reply to post by Wertwog
 


Well, I'm not sure how reliable the original reporting of "tribe.net" is, but Wiki mentions nothing about any initial projection of how long it *should* last, only that about two years later they knew it would only last 20, with 30 being the far-optimistic estimate.



Well seeing as how that article was quoting Professor Alexei Yablokov, President of the, Centre for Russian Environmental Policy I think it's fairly credible, and as you know Wiki can't be seen as the be-all-end-all either.. So no matter, you've focused on the 50 years and to me that wasn't issue... it was the fact that anything new needs to last for a few years.



What they built at Chernobyl was slap-dash and good-enough. Hopefully, what they'll do with Fukushima will be much safer from the beginning.


I think that whatever is built is likely to be slap-dash and good-enough, but I was simply pointing out that when we are thinking about this - here on this thread - we should consider those 7 points.

1. Seismically indestructible
2. Tsunami proof
3. Typhoon proof
4. Terrorist proof
5. Won't allow the cores to enter the water through the ground
6. Proves containment for the radiation
7. Will not decay due to heat or radiation for a reasonable period of time

Considering the expense, manpower and risk of building such a tomb it should at least last a while right?



The long-term situation isn't hopeless, is all I'm getting at.


Never said it was, curious you would get that out of my post. Difficult? Yes. Near impossible Yes. Hopeless? NO. And of course, the solution may not involve "building" anything. Maybe someone has come up with a magical force-field technology (sarcasm). As far as I can see all ideas are on the table.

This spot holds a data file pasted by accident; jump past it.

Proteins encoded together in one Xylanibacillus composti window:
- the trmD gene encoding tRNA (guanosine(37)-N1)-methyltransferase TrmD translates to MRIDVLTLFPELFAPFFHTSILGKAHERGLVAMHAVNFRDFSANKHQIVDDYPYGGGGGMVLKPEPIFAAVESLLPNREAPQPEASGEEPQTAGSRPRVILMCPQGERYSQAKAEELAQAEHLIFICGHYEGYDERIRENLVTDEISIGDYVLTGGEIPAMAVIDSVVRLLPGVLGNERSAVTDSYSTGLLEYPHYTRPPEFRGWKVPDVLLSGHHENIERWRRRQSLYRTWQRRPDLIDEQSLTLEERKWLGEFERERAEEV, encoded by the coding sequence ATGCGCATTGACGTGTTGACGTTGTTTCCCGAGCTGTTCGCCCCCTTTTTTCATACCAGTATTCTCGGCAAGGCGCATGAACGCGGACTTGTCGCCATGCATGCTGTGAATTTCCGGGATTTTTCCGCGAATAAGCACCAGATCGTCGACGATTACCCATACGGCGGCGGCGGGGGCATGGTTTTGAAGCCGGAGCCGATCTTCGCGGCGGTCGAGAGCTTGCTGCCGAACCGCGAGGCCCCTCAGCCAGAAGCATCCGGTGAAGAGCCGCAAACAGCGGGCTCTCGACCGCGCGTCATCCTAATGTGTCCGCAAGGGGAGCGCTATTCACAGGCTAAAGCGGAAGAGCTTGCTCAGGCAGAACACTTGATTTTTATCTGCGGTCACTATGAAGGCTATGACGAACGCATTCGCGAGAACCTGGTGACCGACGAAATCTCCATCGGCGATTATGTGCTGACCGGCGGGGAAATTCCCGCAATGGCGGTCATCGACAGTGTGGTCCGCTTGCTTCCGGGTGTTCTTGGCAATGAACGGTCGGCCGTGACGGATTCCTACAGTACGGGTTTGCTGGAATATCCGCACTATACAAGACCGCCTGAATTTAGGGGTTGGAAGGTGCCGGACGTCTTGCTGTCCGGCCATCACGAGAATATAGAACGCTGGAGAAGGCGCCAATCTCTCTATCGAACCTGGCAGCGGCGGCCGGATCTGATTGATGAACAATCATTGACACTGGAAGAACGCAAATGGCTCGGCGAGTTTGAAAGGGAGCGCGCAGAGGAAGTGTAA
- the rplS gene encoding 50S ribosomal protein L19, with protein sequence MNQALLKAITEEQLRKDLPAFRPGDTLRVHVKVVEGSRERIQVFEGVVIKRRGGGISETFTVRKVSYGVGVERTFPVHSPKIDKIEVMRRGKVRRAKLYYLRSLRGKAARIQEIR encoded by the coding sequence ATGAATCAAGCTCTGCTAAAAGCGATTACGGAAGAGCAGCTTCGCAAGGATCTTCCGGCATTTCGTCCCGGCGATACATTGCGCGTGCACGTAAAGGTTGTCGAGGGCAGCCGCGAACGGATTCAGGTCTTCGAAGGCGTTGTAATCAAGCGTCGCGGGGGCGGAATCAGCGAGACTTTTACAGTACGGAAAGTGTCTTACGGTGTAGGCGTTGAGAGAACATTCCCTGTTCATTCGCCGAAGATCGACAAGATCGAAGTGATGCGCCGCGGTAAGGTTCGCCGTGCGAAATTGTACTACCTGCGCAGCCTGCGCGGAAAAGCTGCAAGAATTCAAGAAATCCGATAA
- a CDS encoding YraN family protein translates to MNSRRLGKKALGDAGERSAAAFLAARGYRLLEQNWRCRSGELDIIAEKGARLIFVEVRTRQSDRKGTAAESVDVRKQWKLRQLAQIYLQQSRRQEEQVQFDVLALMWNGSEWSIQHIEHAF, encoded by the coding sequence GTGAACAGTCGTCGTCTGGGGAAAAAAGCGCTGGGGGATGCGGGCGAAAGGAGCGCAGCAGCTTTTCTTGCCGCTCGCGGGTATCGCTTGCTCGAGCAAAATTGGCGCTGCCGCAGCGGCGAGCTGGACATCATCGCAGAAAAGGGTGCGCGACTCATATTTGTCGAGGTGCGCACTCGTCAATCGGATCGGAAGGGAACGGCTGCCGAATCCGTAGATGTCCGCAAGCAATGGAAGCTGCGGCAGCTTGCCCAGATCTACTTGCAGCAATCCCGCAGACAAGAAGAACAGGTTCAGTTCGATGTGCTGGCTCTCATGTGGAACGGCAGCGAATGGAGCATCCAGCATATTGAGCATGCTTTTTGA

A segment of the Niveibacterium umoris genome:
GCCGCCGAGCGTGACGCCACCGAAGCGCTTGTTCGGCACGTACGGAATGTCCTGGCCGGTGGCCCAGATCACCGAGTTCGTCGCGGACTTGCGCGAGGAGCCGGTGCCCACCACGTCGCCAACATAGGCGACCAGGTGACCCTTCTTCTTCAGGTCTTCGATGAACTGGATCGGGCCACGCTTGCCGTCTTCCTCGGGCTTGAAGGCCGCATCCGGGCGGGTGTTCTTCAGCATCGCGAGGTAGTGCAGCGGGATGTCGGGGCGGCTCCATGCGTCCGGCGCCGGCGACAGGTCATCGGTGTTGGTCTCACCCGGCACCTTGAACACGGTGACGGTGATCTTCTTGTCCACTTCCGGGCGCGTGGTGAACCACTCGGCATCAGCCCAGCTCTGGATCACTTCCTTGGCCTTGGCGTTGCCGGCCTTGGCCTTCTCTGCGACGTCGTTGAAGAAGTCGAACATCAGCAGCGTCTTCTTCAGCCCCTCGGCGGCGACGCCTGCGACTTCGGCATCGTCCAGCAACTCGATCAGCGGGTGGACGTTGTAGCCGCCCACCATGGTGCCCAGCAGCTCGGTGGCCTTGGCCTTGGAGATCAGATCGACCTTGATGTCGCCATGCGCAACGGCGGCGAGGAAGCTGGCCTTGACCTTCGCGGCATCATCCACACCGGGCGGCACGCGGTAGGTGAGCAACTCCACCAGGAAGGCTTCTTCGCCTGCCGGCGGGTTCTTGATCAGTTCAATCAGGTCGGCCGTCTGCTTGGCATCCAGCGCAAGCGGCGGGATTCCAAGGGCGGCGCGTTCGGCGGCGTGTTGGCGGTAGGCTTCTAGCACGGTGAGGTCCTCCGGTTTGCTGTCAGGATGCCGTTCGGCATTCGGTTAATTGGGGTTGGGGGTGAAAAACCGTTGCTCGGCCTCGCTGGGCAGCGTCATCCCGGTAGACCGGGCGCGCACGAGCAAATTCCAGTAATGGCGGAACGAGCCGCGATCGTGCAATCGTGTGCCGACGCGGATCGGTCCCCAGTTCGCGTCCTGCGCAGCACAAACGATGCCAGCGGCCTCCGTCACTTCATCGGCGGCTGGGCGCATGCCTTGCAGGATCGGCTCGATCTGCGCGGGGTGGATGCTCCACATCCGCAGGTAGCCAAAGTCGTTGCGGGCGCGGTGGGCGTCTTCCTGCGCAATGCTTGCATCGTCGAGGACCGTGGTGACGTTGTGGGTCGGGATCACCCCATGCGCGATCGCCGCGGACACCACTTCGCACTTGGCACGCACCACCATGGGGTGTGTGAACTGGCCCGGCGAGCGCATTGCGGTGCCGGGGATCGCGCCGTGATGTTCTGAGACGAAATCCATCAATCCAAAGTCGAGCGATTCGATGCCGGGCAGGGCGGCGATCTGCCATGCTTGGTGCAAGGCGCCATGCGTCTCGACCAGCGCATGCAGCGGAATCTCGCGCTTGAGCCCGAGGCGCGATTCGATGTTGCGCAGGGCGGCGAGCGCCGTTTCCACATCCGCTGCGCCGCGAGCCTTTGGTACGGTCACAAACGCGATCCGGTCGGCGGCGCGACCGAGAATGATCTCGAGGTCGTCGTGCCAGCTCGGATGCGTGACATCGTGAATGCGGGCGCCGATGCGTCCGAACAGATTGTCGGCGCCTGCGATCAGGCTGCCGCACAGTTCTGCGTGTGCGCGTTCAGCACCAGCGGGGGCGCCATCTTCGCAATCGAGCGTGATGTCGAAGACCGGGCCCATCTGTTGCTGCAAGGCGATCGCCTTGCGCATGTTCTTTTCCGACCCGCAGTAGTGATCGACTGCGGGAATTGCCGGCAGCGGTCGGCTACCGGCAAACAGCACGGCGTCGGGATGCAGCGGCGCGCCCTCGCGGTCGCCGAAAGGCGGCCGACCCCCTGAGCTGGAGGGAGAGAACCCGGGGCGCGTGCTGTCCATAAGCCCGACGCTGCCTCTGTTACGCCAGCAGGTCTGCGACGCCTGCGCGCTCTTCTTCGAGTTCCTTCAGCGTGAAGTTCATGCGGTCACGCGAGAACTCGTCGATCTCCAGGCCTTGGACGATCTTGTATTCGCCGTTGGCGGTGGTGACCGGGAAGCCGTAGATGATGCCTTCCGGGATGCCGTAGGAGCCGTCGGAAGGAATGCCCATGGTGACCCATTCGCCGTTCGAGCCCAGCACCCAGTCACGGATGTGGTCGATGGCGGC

posted on Mar, 21 2011 @ 08:00 PM
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reply to post by chr0naut
 


I can't figure out why they haven't been doing this all along, or at least pumping in loads of boron.... Hell try anything, once they are fairly sure there isn't going to be a catastrophic meltdown... bury the core in it, with sand and rock, and top it off with thousands of tons of concrete.

Anything like this would be better than just spraying water at it and venting radioactive gas and steam continuously.

Thing is, I don't believe that they believe the containment bowl will hold a catastrophic meltdown and that could be why they haven't already done this and entombed them... Especially in reactor #3 with the MOX fuel.



posted on Mar, 21 2011 @ 08:03 PM
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Originally posted by Unity_99
Unsafe levels are in their water levels and they're only supposed to wash with it. What is over 100 million people drinking?


Not milk...

Despite the President and an expert telling people not to over react and that it is not harmful to consume short term, they have on the other hand ordered shipping of certain foods stopped and milk dumping has begun







Since Japanese eat a lot of fish... this high level contamination of sea water does not bode well for the short term either.

As to water, normally in a disaster you could catch rainwater or snow and boil it to drink, but that doesn't work if it has radioactive particles in it



posted on Mar, 21 2011 @ 08:06 PM
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reply to post by Wertwog
 


Well, then we're in agreement.




posted on Mar, 21 2011 @ 08:07 PM
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Originally posted by chr0naut
reply to post by Wertwog
 


The reactor core holds the fuel rods apart physically. The neutrons being liberated, and which cause the fission of the fuel, like all radiant enery follows the inverse square law.

Quite small physical distances can therefore attenuate the energy considerably.

In a moltern pool, however, there is no slowing of the chain reaction. It is in the pool that a criticality event can happen. It all depends on how much fuel, and how active it is.